The modal test preferably obtained first-order bending, second-order bending, and first-order torsional vibration modal shapes. Among them, the first-order bending frequency in the X-direction was 2.625 Hz, the second-order bending frequency in the X-direction was 6.25 Hz, the first-order bending frequency in the Y-direction was 2.5 Hz, and the first-order torsion frequency in the X-direction was 3.25 Hz. The experimental modal shapes are shown in Fig. 7.

**Fig. 7. **Experimental modal shapes

Due to the limited energy distribution range of environmental excitation, this experiment did not measure the third and higher-order modal shapes and frequencies of high-rise glulam structures. As can be seen from the frequency parameters in Fig. 7, the first-order bending frequency in the Y-direction is the lowest, and the vibration energy is more likely to concentrate on the first-order bending modal, so the building is more likely to be damaged by the first-order bending in the Y-direction. The first-order torsional frequency measured in this study occurs in the X-direction of the building, which is larger than the first-order torsional frequency in the X and Y directions. This is because the building has three large-volume CLT core tubes, which are approximately evenly distributed in the length direction, increasing the difficulty of building torsional frequency.

It can be seen from the Y-direction first-order bending modal in Fig. 7 (a) that the amplitude of the six-story part in the Y-direction first-order bending is larger than that of the four-story part. Similar to the cantilever beam, this is because the higher the building is, the greater the deviation is more likely to occur under the external dynamic load, and the part away from the fixed end will have a larger amplitude. The inner wall in the middle of the building has a lower amplitude because the entire wall is made of CLT, and the high rigidity in the surface limits the amplitude of the building in the first-order bending modal in the Y-direction.

As for Fig. 7(d), the six-story part shows an obvious X-direction second-order bending modal, while the four-story part only shows an X-direction first-order bending mode, showing the same trend. The second-order bending mode in the middle of the six-story part of the building is the most obvious because there is less arrangement of light wood shear walls and a large area of glass curtain wall, which has low rigidity in the X-direction and is more prone to large amplitude.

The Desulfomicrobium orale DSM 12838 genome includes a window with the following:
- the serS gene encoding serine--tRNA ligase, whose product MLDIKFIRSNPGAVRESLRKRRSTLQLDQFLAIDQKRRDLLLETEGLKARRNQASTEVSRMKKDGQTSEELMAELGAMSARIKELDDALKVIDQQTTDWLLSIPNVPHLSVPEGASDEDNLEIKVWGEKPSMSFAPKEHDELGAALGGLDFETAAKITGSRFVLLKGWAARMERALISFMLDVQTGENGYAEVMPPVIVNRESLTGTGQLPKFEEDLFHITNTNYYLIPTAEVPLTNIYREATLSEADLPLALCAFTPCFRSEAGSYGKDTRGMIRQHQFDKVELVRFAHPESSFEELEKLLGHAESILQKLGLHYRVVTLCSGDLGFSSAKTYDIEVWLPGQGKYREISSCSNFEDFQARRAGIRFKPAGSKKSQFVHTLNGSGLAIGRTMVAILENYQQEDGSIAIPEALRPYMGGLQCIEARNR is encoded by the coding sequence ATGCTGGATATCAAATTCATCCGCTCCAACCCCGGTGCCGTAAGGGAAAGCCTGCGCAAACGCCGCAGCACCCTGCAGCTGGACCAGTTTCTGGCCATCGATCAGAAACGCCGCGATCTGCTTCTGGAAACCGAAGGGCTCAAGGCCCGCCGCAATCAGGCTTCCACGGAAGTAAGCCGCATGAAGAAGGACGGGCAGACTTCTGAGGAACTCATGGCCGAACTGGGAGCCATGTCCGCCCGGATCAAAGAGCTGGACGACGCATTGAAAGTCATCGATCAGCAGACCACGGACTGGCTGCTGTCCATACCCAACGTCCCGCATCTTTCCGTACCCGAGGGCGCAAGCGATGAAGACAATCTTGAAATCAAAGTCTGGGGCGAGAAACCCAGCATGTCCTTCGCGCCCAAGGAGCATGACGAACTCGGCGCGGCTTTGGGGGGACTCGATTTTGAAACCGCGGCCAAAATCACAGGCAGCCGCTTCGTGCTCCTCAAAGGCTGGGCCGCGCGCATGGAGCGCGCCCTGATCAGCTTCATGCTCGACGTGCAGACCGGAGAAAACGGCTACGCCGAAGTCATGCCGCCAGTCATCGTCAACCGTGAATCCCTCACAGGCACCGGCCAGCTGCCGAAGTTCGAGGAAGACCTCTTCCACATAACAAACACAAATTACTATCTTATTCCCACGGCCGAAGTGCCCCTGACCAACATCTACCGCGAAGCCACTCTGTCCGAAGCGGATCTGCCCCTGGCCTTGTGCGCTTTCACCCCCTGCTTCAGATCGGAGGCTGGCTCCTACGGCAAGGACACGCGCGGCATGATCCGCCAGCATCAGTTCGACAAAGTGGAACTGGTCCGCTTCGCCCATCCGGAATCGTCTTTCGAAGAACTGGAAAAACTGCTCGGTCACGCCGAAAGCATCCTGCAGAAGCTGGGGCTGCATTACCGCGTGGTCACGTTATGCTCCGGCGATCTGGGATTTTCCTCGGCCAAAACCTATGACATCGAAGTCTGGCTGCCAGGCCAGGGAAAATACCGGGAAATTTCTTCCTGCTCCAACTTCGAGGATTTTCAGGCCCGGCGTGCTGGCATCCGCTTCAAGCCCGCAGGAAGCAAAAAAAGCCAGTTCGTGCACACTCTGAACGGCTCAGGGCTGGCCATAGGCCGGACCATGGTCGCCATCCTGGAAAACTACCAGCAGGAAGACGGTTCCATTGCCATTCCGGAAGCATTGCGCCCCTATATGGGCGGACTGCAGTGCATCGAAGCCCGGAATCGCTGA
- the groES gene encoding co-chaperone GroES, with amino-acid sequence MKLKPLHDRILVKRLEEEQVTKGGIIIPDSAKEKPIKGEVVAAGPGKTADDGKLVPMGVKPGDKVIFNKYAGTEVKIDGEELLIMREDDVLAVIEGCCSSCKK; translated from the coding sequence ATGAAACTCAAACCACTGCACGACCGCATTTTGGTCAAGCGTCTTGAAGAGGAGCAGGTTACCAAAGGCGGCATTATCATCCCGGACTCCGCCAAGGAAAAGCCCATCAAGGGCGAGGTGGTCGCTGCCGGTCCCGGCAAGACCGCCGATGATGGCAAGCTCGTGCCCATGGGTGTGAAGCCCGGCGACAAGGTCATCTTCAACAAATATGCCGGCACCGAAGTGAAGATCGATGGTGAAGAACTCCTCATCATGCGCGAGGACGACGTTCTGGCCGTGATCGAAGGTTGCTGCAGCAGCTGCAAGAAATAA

The experimental modal analysis identifies the first-order torsional modal shape in the X-direction, but not in the Y-direction. This phenomenon may be because the X-direction of the building tends to be symmetrical, while the Y-direction torsion shows a difference in height between the top floors. In addition, two of the three CLT cores are on the sixth floor of the building, and the entire CLT wall is also on this part, resulting in a more uneven stiffness distribution in the Y-direction, making torsional vibration patterns complex and difficult to identify.

**Comparative Analysis of Calculating Modal and Experimental Modal**

From Table 3, it is evident that the results from the calculated modal analysis were generally lower than those from the experimental modal analysis. This discrepancy arises because the complex structure of the test object necessitates an equivalent and simplified approach for the components and nodes in the finite element model. Consequently, this simplification results in a reduced stiffness of the building structure, leading to modal frequency values that are lower than those obtained from field tests. In the torsional modal, the difference is about 13.2%, and in the bending modal, the difference is between 18% and 19%. In the second-order bending modal, due to the difference in height of different parts of the building and the influence of the location of the core cylinder, the Y-direction experimental modal is difficult to identify. The difference in the X-direction second-order bending frequency between the two modal analyses is about 14.6%. Due to the large variety and quantity of components covered by this research object, the equivalence and simplified processing in the calculation of modal analysis will inevitably have a certain impact on the dynamic characteristics analysis. Therefore, the difference between calculation results and test results is acceptable within 20%. According to the results of the calculating modal analysis and the experimental modal analysis, the first three modal categories of the two modal analysis results are consistent. They are first-order bending mode in the Y-direction, first-order bending mode in the X-direction, and first-order torsional mode.